I'm developing a software library that I began during my PhD and used in my thesis. I've since started a research position and, as an experiment, I wanted to try rewriting parts to see if I could simplify it. This turned out to be way more successful than I expected. I rewrote years of work in a matter of weeks, and the end result is much cleaner than what I had before.

Now I want to make my rewrite public, but I'm not sure what to do about the revision history. I reference specific commits in the old version in my thesis, so I'd like to have those preserved for posterity (and so I can laugh at my junk code later.) I can think of 3 options:

  1. Delete all the old code in one commit. Extract all the commits from the rewrite as patches and apply them one-by-one to the old repository.
  2. Make a tag branch for the old code, say my-lib-0.0.1, explaining that it was a nascent version of the code from when I was young and foolish. Add the rewrite as a remote for the old code, then git reset --hard rewrite/master. This will replace the revision history of the old code with that of the rewrite.
  3. Explain in the README for the old repo that it's deprecated, and keep the rewrite in an entirely new repo.

I don't like option 3, as I'd rather have everything in the same repository. Additionally, there is still a fair amount of shared code between the old and new versions. Option 2 has the virtue of keeping the revision history looking fairly clean (users won't have to clone 400+ commits of garbage from when I didn't know what I was doing) but keeping the history there in the unlikely event that someone does want to see it. On the other hand, I don't like the idea of "rewriting history", and to avoid cloning garbage commits I can always tell people to do shallow clones.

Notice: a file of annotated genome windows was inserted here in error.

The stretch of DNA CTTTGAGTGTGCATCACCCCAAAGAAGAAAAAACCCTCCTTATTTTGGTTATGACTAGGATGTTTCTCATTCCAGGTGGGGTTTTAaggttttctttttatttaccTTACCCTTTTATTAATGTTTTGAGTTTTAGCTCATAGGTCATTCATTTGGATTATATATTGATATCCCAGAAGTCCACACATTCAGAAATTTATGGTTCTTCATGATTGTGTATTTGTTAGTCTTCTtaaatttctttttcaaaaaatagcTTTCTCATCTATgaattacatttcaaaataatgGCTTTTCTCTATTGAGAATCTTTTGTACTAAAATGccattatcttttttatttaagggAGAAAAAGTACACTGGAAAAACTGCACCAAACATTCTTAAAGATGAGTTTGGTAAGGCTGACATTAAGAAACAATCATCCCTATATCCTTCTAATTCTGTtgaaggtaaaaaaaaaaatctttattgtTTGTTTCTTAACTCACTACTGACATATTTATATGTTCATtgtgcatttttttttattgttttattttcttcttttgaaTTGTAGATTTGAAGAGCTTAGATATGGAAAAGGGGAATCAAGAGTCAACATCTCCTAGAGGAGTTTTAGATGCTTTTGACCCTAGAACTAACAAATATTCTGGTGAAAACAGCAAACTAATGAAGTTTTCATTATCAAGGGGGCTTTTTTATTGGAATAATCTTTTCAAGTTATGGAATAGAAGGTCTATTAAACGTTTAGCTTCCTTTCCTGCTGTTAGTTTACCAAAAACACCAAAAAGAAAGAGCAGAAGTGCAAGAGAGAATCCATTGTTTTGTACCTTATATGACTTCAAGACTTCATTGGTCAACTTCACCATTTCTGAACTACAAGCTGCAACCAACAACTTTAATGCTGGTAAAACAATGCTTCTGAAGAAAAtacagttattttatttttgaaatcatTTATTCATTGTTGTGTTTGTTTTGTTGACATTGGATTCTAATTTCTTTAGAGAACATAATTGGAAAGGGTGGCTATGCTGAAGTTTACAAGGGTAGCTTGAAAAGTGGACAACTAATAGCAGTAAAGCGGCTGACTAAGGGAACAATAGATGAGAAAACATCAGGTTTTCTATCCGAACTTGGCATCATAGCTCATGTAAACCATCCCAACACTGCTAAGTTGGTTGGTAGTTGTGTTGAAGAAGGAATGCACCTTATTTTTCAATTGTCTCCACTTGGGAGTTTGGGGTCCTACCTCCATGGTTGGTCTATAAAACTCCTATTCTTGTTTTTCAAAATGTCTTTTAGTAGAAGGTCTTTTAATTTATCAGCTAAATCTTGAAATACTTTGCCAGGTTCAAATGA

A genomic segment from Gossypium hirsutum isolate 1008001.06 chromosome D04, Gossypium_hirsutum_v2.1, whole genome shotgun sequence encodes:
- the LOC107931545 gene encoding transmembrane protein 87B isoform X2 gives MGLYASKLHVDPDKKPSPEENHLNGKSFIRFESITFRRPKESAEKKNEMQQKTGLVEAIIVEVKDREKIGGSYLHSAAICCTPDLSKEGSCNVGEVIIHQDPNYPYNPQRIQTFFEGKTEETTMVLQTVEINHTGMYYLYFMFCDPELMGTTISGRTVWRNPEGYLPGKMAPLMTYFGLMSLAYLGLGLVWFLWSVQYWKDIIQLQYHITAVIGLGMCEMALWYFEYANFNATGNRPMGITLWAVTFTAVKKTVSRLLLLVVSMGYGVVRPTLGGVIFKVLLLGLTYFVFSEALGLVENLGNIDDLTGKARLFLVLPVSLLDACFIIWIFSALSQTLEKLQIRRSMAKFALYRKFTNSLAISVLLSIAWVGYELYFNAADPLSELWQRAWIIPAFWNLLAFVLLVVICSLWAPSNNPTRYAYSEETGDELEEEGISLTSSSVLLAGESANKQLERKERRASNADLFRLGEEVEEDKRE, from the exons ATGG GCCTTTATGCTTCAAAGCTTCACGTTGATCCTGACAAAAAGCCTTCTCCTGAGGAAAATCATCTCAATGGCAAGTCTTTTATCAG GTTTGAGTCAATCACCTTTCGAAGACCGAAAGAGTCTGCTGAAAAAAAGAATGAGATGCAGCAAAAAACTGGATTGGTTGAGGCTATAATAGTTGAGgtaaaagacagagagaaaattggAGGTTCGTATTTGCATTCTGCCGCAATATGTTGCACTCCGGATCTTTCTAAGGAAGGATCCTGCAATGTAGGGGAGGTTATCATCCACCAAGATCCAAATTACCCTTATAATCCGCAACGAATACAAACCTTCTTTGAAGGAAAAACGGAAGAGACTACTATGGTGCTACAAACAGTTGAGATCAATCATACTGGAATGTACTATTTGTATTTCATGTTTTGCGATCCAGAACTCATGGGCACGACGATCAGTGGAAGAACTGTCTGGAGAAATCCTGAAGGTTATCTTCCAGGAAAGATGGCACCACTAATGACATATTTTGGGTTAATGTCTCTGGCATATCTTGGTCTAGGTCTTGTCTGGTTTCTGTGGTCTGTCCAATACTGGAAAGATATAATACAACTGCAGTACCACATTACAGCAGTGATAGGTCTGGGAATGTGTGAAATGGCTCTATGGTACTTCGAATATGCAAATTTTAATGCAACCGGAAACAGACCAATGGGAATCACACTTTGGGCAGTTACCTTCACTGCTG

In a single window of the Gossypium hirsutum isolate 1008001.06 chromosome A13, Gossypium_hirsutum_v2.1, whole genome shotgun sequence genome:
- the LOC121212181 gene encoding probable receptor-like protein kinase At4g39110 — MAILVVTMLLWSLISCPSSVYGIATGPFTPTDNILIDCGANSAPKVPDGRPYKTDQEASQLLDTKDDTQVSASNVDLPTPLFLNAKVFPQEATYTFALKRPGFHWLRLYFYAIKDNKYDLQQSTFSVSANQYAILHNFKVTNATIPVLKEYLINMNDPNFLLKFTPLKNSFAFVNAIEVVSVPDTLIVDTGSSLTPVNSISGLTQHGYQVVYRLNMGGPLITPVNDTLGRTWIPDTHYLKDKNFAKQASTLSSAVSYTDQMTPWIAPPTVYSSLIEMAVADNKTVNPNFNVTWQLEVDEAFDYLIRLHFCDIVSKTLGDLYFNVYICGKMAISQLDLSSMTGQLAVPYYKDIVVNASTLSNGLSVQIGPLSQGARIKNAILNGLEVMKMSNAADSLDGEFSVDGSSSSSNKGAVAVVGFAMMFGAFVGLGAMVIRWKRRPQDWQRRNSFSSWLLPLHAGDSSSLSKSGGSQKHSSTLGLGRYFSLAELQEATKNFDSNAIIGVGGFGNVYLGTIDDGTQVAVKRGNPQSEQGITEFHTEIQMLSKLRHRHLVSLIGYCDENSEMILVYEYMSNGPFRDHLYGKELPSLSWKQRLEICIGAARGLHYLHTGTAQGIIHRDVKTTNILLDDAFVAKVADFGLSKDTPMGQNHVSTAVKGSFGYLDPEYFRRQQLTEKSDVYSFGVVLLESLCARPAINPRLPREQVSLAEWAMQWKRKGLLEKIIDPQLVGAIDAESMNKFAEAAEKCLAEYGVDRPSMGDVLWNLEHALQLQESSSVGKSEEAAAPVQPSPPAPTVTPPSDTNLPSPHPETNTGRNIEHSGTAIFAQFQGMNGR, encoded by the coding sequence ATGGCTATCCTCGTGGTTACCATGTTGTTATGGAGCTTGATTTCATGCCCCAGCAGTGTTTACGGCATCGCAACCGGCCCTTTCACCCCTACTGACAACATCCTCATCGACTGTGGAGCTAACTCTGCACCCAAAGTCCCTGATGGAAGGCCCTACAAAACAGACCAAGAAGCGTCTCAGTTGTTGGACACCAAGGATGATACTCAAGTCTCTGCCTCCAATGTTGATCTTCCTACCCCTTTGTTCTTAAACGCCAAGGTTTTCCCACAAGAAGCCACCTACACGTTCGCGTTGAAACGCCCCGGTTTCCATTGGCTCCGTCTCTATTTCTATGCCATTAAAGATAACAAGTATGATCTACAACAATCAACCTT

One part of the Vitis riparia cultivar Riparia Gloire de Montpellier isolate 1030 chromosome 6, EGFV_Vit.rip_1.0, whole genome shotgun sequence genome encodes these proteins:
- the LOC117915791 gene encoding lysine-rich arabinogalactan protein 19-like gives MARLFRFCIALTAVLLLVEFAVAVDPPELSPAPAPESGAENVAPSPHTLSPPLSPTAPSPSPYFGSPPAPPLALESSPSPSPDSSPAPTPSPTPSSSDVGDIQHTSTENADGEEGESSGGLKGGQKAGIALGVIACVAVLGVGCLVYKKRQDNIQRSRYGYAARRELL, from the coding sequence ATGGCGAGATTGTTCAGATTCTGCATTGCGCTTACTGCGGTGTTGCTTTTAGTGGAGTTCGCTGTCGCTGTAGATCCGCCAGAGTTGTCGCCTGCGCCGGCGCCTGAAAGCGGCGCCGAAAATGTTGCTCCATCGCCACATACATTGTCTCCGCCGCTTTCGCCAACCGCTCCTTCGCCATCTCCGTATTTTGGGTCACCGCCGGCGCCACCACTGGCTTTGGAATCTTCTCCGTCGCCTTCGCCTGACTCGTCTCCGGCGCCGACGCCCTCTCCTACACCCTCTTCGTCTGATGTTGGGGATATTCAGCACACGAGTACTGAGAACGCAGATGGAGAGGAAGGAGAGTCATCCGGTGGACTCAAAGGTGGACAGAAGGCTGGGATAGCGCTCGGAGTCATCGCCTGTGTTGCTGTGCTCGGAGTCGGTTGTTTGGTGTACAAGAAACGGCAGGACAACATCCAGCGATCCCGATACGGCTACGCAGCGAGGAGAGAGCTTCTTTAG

Which of these options is the least bad? Are there others that I haven't considered?

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    Two questions: (1) Is there any chance you will need to maintain the old version, e.g. someone important happened to be using it and would like some bug fixes, and doesn't want to upgrade to the new version? and (2) If so, is there any chance you would want to be able to merge those changes into the new version at some point?
    – John Wu
    Commented May 11, 2017 at 19:41
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    Are you the only committer? Commented May 11, 2017 at 19:45
  • @JohnWu I won't need to make bug fixes to the old version; it's alpha code anyway. Commented May 11, 2017 at 20:24
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    Absent any other committers, it's unclear what value (if any) all that history would have for anyone else. Commented May 11, 2017 at 20:32
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    If you want to rewrite your old library then just do it. Your PhD thesis will age like any other document: The world still turns and the thesis just documents the current state of the world. If the original code is still availa le and/or attached to the Thesis then you are fine
    – BlueWizard
    Commented May 13, 2017 at 21:20

1 Answer 1


This is a very typical situation in software development.

In my view, you should first tag the final version of your old code (no need to branch, as you can always branch from the tag if needed). Also, the rewriting takes place incrementally, and this means you commit changes gradually. When you reach your new version, you tag again and so on. In every release (tagging) you include a release notes document.

What you may come across, though, are code breaking changes. In this case, you communicate them by altering the version number and the release notes.

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